Politeness distinctions in personal pronouns: A case study on competing motivations

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This book examines the issue of competing motivations in grammar and language use. The term “competing motivations” refers to the conflicting factors that shape the content and form of grammatical rules and which speakers and addressees need to contend with when expressing themselves, or when trying to comprehend messages. For example, there are on-going competitions between the speaker's interests and the addressee's needs, or between constraints imposed by grammar and those imposed by online processing. These competitions impact a wide variety of systems, including case marking, agreement, and word order, politeness forms, lexical choices, and the position of relative clauses. The twenty-one studies are mostly based on English data but evidence from many languages is also discussed. In addition to grammar and usage in adult language, many of the chapters analyze data from first- and second-language acquisition as well; others probe into the motivations that drive historical change.

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Neste novo Vol. 7 de CUMIEIRA (2022) recóllense cinco investigacións, a de Lucía Salceda García sobre a imaxe da muller como «coidadora», a partir da análise de varias obras literarias galegas; a de María Pol López sobre o uso da gheada en tres xeracións de familias do concello de Lalín; a de Andrea Gamallo Valladares sobre as actitudes lingüísticas do alumnado de 1º de Bacharelato de cinco centros educativos, públicos e privados, da cidade de Vigo; a de Uxía Esmeralda Casabianca Rodríguez sobre as formas de tratamento en tres xeracións de familias de toda Galicia; e, finalmente, a de Sol Vilas González sobre o papel dos medios de comunicación no proceso de normalización do galego.
Conference Paper
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Language use mostly takes place in conversation, regardless of it being online or face-to-face (PASCUAL, 2014). Over the past years, communication has taken place online, through social media (GERBAUDO, 2012), encompassing specific resources for communication, namely hashtags and emoticons (BARTON and LEE, 2013). Meanwhile, such interactive environment may lead to challenging of mainstream ideologies, once diversity is brought about (PIHLAJA and MUSOLFF, 2017). Despite the various interactions demanded by different social networking websites, aggressive interaction alongside conflict between dominant and emergent ideologies have called scholars’ attention in the literature (PIHLAJA and MUSOLFF, 2017). As language may convey violence in a symbolic way (CULPEPER and HARDAKER, 2017) and we may refer to virtual events even when we are concerned about “real” ones (LANGACKER, 1999), the aim of this paper was to analyse the fictive speech acts (LANGACKER, 1999) that pervade interactions which were impolite (CULPEPER, 2005) or potentially face-threatening (GOFFMAN, 1955) on Twitter. The analysis relied on the theoretical framework of impoliteness in Culpeper (2005) and of fictive speech acts in Langacker (1999) and Pascual (2014). In order to carry out the analysis, tweets from Twitter users White People and Shit White People Ruin and their respective threads were collected. The use of fictivity for irony or other impolite purposes was observed. The results showed that the replies encompassed a varied use of fictive strategies compared to their original posts. Furthermore, hashtags and emojis appeared to play an important role in the fictive speeches, sanctioning the intended ironical, impolite messages conveyed.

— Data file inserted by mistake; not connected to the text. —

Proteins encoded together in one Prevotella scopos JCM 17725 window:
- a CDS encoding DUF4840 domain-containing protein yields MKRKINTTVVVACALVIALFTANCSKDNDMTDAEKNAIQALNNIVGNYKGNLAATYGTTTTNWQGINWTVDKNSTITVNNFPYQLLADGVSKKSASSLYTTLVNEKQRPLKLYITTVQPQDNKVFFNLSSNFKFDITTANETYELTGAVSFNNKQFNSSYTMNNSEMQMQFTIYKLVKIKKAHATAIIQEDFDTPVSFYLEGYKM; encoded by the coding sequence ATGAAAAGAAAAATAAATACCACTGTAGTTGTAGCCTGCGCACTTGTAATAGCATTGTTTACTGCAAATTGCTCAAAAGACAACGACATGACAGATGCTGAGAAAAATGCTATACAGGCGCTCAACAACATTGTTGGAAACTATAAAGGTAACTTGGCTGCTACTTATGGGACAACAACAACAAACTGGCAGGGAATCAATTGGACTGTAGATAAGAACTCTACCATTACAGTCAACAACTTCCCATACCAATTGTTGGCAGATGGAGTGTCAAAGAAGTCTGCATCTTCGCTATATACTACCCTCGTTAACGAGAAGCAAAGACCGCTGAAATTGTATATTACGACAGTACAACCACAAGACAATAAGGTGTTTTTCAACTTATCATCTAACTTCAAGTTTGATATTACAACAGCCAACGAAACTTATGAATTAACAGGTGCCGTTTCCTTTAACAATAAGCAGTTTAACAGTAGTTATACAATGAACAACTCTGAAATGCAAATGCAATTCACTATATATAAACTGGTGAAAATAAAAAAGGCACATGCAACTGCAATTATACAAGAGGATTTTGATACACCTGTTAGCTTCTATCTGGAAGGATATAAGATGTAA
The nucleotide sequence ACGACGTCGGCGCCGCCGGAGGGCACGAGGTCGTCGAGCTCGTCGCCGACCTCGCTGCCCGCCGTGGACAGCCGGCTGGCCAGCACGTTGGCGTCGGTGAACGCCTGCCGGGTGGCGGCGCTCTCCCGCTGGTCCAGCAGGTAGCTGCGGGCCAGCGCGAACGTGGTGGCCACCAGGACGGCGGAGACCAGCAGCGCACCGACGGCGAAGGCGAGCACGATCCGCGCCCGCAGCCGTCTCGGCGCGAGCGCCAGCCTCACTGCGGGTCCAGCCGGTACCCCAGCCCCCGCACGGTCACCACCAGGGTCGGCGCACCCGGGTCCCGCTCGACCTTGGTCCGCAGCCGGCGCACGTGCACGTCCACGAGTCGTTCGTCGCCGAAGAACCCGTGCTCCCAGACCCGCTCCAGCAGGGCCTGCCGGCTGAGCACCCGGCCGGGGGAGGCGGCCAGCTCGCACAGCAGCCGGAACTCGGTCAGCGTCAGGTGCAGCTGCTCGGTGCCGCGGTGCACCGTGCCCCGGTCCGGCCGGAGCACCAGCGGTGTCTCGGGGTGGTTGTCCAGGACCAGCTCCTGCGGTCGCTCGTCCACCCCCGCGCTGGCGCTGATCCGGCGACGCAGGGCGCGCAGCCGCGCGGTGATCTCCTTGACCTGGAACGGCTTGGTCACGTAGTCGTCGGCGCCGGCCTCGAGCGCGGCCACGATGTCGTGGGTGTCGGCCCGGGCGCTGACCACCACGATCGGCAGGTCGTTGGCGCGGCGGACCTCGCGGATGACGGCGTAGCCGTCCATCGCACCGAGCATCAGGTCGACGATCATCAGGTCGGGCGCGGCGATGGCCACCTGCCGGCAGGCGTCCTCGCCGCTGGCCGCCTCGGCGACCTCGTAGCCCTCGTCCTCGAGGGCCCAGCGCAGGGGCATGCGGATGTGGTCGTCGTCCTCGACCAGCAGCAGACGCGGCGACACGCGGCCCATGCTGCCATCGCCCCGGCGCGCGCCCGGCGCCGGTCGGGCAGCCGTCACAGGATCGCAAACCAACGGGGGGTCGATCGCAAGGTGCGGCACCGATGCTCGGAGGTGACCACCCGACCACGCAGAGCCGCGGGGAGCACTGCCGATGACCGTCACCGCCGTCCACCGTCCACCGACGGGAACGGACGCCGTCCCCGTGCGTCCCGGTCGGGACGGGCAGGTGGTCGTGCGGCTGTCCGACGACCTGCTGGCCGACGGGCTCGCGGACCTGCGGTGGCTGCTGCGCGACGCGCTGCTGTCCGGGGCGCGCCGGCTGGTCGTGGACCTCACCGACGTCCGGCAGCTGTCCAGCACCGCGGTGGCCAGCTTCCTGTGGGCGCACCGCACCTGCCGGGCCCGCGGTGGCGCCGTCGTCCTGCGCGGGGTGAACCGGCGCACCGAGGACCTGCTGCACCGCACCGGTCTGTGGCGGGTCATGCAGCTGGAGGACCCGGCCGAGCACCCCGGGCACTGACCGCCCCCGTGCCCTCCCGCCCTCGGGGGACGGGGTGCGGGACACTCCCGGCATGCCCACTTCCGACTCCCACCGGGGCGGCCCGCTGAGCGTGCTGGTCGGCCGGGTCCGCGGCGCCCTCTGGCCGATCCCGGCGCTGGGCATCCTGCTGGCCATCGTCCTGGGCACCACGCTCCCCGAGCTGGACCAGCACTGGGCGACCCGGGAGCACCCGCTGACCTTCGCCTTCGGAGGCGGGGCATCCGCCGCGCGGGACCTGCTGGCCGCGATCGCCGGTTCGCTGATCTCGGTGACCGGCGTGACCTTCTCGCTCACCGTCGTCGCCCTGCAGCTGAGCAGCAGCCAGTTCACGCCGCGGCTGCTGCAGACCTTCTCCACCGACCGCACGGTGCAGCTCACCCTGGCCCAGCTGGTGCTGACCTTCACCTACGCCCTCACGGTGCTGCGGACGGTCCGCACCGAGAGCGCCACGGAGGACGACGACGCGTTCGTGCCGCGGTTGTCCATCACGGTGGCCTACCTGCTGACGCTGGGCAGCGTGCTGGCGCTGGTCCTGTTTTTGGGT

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This study contributes to the documentation and description of the diversity of Kalahari Khoe languages in eastern Botswana. Kalahari Khoe languages have highly complex pronominal systems with extensive paradigms of portmanteau morphemes encoding person, gender, and number categories. This study focuses on Thabala Tchoe, an entirely undocumented Kalahari Khoe language. Features of the Thabala Tchoe pronominal system set it apart from descriptions of closely and more distantly related languages. In this paper, I offer a formal and functional analysis of these features, which include honorific and focus sensitive pronouns, and innovative forms which offer contemporary evidence for the historical development of the complex pronominal system. This analysis is explored against the background of historical contact patterns between different Kalahari Khoe speech communities and Tswana merafe, or ‘clans’, in region.
This research is aimed at describing the use of personal pronouns of Banjarese and American English.The research uses the Convergent Parallel Design. Data are collected by using two kinds of questionnaires. The first is for 37 students belonging to Banjar Kuala Dialect (BKD), and the second is for 24 students belonging to Banjar Hulu Dialect (BHD). Research result shows that Banjarese and American English’ pronouns are based on singular and plural distinction although Banjarese does not have a gender distinction as in the American English. The personal pronouns are the first, second and third persons. English personal pronouns depend mostly on the grammatical role while Banjarese personal pronouns can indicate the social status or the relation of the speaker and other persons in the discourse. Personal pronouns can reveal the social status, and they can the politeness or impoliteness of the speakers.
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